Do customers actually like chatbots?

A rising number of businesses have been enlisting the help of AI-powered chatbots to deliver customer service. But how do customers actually feel about this new technology?
11 September 2018

Chatbots: Love them or hate them? Source: Shutterstock

In the world of customer service, chatbots seem to be the talk of the town right now. Many businesses are integrating these shiny AI-powered virtual assistants into their websites to help streamline customer service operations.

Chatbots can help businesses lower customer-service costs by providing answers to frequently asked questions such as opening hours and shipping policies. As a result, less customer service professionals are needed.

For customers, chatbots represent a handy little tool in which to gain information quickly without needing to pick up the phone and wait in painfully long queues.

With these ease and convenience, customers must LOVE chatbots, right? Wrong!

It seems that while chatbots may help your business automate repetitive tasks and save on employee costs, customers are showing a little distaste to the trendy technology.

According to a study by PwC, 59 percent of customers globally (and 64 percent in the U.S.) feel that brands are short-sighted when it comes to automation and the trendy designs of chatbots.

In their rush to join the chatbot craze and present themselves as “innovative” and “tech-savvy”, many companies have “lost touch” with the human element of delivering great customer experience.

For customers, the experience they receive from businesses truly matters. In fact, 60 percent of consumers said they would drop a brand they love after receiving poor customer service.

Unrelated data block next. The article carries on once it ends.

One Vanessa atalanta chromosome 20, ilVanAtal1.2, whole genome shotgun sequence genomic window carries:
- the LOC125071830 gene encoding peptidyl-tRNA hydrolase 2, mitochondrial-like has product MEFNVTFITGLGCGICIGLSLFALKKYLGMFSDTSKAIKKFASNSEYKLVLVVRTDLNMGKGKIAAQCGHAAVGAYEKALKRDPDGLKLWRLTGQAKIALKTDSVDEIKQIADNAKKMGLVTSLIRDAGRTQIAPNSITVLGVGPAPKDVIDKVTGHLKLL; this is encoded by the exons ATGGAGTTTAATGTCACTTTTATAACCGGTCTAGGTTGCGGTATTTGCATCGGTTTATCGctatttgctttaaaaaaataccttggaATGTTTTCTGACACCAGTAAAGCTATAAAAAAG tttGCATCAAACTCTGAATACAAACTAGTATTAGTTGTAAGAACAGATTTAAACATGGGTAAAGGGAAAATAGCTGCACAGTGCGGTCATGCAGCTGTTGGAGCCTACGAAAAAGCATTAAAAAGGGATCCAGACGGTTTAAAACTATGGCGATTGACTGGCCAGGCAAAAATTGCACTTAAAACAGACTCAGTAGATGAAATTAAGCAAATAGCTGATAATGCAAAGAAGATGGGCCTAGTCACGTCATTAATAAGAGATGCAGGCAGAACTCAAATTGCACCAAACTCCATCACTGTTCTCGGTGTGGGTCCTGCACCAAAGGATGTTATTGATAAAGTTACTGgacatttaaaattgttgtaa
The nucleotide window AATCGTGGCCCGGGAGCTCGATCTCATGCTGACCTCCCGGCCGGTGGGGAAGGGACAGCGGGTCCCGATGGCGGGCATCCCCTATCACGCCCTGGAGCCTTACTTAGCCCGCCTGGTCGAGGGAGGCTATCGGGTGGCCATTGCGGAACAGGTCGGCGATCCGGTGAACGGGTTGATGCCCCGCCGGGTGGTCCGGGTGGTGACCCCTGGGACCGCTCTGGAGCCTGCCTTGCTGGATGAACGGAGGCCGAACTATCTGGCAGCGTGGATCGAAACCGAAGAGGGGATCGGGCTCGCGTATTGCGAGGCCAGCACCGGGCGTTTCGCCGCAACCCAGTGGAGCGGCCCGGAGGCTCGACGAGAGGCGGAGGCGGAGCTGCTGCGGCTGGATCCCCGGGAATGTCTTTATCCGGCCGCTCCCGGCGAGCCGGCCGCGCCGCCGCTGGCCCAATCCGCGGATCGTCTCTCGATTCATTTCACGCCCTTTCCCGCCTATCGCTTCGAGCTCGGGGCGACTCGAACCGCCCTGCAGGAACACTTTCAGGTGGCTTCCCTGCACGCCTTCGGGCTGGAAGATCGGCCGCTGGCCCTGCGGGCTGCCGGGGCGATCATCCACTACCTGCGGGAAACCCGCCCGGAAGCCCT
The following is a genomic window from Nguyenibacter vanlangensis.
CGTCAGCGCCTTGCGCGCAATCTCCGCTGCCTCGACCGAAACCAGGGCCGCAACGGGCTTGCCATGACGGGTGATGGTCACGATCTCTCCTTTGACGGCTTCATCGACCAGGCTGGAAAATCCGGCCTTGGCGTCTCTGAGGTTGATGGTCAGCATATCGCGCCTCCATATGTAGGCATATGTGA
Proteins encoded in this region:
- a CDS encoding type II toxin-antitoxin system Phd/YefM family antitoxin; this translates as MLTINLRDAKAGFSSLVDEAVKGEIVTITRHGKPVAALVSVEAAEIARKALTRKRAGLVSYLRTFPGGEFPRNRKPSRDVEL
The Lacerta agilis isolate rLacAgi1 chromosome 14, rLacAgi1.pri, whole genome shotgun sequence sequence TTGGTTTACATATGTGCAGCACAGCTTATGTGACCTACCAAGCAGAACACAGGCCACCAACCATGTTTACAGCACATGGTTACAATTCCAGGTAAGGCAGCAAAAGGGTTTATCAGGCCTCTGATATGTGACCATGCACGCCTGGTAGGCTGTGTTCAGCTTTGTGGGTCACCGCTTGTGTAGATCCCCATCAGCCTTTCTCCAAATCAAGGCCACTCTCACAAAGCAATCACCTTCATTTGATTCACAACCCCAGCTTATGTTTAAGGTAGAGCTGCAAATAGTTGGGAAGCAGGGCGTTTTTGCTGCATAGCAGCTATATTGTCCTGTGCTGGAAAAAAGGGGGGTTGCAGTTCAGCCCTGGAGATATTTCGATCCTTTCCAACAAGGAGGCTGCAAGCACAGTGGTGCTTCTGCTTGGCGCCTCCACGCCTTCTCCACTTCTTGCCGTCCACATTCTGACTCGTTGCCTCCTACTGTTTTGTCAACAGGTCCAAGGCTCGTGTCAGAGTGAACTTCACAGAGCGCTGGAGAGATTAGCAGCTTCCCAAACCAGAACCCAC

An independent survey of 3,000 UK and US consumers conducted last year revealed the predominant factors that made chatbots unappealing:

  • 53 percent of the responded found the software to be ineffective or only somewhat effective.
  • 59 percent of respondents complained about the need to repeat information to an actual customer support agent after getting through the chatbot.
  • “Getting stuck and not knowing what to do next” was another major irritation.
  • 22 percent of the respondents said “they are not intelligent enough” when asked why they didn’t like chatbots.

The problem is, many businesses are using AI to replace the human touch instead of augmenting it. And this is by no means a sustainable solution for companies who want to stand apart from their competition.

Businesses must find the balance between providing customers with an excellent experience and delivering efficiency through chatbots.

Customer-facing automation vs internal-facing automation

Perhaps instead of focusing too heavily on using automation to serve customers, companies should favor internal-facing automation.

For instance, investing in technology to improve internal processes such as using data around customers purchasing histories to provide a more personalized customer experience.

American Express is an example of a company who have used this kind of automation to help deliver customer service excellence.

Customers still value the human touch. Source: Shutterstock

The company stopped requiring their call center representatives to follow a script, allowing them to spend as much time on each call as they felt necessary.

As a result, they saw their customer retention increase by 400 percent.

The fact is, customers prefer contact with real people who genuinely care. So, while chatbots can help companies deliver quick answers,

So, while chatbots are helping companies to deliver quick answers to customers, they should not be used to replace humans. Businesses should be cautious not to forget the importance of customer experience excellence in their journey to chatbot adoption.